Respiratory pathways and mechanisms of energy conservation in the hyperthermophilic archaeon, pyrococcus furiosus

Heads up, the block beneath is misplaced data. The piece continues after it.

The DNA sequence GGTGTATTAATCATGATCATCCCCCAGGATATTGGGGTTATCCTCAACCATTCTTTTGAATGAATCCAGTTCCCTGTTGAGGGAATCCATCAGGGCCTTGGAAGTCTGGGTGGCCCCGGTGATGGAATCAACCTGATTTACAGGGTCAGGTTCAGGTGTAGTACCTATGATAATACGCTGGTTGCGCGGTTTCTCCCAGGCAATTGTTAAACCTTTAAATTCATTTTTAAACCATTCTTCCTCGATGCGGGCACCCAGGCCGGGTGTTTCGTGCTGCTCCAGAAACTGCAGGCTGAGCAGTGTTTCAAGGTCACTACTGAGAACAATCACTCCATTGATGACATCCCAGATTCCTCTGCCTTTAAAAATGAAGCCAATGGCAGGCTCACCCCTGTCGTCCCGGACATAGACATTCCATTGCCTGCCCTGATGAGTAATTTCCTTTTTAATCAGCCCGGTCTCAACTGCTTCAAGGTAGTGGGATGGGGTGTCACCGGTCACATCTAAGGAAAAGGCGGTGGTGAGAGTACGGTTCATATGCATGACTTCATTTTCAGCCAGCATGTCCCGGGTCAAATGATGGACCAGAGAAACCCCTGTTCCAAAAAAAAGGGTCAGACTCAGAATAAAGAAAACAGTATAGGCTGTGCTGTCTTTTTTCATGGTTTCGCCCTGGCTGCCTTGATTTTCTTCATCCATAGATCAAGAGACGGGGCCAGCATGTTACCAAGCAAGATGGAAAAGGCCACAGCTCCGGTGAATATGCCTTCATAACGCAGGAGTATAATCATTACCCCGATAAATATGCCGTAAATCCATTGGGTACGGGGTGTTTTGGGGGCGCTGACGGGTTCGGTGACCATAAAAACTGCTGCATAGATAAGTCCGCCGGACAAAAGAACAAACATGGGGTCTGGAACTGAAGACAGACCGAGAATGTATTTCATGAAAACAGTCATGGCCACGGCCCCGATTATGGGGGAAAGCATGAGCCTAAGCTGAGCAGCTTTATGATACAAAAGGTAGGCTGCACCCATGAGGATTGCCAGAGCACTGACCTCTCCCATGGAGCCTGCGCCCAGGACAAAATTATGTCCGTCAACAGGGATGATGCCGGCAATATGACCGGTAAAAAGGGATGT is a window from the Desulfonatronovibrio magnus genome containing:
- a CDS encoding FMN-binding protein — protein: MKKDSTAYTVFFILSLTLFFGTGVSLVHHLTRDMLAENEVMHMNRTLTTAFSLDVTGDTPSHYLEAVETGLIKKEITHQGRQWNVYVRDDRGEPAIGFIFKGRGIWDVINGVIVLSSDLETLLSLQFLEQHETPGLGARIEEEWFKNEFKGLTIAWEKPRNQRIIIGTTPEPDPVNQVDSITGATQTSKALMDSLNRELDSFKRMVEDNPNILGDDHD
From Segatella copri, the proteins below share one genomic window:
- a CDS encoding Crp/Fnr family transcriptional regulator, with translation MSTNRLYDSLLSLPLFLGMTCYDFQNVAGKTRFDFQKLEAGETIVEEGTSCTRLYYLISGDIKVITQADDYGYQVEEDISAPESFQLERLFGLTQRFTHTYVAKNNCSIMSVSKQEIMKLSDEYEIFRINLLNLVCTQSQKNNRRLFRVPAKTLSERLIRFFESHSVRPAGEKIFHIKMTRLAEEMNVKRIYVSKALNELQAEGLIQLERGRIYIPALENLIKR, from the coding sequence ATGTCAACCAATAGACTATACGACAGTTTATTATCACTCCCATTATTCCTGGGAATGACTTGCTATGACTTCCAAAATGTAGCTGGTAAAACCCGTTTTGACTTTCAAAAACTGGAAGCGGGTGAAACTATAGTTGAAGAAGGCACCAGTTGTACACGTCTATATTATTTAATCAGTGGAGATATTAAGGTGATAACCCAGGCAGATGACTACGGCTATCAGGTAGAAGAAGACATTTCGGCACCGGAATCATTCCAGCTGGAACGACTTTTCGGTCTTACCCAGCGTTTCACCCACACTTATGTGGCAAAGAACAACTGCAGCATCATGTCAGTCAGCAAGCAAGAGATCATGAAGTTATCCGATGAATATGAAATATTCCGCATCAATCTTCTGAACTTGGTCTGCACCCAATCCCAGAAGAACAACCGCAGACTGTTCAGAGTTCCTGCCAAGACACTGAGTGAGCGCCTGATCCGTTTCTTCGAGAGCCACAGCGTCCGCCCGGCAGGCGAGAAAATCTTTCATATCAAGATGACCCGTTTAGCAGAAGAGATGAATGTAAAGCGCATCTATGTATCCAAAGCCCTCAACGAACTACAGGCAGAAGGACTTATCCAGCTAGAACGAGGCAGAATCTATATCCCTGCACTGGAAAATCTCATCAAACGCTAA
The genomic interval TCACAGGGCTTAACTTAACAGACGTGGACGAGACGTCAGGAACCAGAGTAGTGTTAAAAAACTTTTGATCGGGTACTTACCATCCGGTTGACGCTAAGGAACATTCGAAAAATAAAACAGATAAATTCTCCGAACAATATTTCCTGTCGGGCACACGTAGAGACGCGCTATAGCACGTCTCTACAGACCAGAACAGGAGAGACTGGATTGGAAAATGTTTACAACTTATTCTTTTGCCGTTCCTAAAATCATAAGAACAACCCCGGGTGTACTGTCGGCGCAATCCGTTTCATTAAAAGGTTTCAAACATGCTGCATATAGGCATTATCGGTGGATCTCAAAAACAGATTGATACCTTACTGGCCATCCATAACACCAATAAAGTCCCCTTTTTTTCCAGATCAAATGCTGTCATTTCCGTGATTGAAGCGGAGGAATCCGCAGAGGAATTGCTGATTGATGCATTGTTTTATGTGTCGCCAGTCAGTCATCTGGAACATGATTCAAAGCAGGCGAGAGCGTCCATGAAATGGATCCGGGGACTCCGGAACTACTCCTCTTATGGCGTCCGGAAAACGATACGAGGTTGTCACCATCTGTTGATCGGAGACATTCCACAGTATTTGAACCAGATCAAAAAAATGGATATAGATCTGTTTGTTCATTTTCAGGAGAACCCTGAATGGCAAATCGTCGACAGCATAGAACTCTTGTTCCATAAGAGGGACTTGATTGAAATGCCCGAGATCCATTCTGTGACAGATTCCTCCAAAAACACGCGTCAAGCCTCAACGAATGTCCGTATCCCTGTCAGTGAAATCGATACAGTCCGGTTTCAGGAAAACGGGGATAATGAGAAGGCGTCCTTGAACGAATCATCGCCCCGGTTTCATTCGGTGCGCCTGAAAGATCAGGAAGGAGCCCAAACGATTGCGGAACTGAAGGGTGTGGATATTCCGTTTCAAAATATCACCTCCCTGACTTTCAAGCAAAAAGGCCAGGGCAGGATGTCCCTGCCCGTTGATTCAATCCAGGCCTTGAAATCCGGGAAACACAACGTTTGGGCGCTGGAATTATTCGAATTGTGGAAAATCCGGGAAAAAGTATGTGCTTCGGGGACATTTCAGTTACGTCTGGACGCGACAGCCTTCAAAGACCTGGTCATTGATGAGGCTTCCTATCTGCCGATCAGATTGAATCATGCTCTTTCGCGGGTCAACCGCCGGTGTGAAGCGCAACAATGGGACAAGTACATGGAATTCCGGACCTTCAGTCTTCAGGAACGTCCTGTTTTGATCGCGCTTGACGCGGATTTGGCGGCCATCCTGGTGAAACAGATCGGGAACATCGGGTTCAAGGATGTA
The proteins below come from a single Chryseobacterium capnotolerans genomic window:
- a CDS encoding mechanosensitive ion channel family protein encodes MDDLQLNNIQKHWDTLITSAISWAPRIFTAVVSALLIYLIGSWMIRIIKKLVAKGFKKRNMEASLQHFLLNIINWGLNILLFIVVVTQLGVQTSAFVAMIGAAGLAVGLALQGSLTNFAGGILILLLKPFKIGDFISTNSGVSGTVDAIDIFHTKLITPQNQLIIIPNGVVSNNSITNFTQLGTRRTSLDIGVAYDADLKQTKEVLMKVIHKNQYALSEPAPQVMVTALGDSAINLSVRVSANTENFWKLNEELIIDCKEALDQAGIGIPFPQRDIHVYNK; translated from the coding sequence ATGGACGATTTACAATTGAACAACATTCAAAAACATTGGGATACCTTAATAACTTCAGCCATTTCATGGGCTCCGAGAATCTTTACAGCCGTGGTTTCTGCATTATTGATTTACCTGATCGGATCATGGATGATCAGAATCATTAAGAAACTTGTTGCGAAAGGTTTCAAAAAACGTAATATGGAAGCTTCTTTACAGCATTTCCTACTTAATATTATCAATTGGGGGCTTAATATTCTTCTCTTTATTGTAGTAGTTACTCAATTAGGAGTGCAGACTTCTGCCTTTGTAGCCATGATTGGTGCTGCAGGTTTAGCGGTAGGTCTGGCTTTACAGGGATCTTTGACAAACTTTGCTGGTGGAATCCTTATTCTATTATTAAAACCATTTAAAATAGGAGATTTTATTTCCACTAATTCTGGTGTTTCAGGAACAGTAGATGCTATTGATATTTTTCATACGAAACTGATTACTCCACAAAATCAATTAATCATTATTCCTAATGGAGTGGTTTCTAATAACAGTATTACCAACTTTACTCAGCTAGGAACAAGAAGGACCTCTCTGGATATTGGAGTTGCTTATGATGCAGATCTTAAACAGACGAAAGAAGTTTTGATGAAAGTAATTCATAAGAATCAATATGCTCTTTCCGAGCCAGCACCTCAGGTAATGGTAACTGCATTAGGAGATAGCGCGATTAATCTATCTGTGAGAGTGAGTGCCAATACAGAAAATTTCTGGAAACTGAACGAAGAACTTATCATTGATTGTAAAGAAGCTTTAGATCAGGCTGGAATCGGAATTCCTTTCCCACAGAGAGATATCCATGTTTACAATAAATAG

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The main objective of this research was the identification, characteriza tion and elucidation of pathways of enzymes involved in hydrogen (H2) and sulfur metabolism in the hyperthermophilic archaeon Pyrococcus furiosus. P. furiosus is an anaerobic hyperthermophilic archaeon that has an optimal growth temperature of 100°C. It is an obligate heterotroph that uses maltose and peptides as carbon and energy sources to produce acetate, organic acids, CO2 and H2 as metabolic end products. H2 production, catalyzed by cytoplasmic hydrogenases, was thought to be an electron sink for fermentative pathways. However, we have isolated a membrane-bound hydrogenase (MBH) that also functions to evolve H2. The enzyme, which contains redox active nickel and iron, is part of a multi-subunit complex that interacts with the cytosolic electron carrier protein ferredoxin, but not with NAD(P)H. Furthermore, the MBH complex has been shown to not only reduce protons to H2, but also couple the reaction to proton translocation resulting in the formation of a membrane potential. Thus established membrane potential is used for energy conservation by a membrane-bound ATPase. The MBH complex, however, is downregulated in the presence of peptides and sulfur. While growth on sugars is unaffected by the presence of sulfur, it is required for growth on peptides and is reduced to H2S with a concomitant decrease in H2 production. A major difference between the metabolism of sugars and peptides is the identity of the primary electron carrier, ferredoxin during glycolysis and NAD(P)H during peptidolysis. We have also isolated a membrane-bound NADH dehydrogenase (NDH) complex, which oxidizes NAD(P)H and the resulting electrons are proposed to be used for the respiratory reduction of sulfur to H2S. The enzyme is expressed when cells are grown with peptides and sulfur and is downregulated during growth on sugars. Thus P. furiosus, which was previously thought to be a fermentative organism, is shown to contain two membranebound energy conserving complexes, which are elegantly regulated to suit the electron carriers used in the metabolism of sugars and peptides in the presence of sulfur.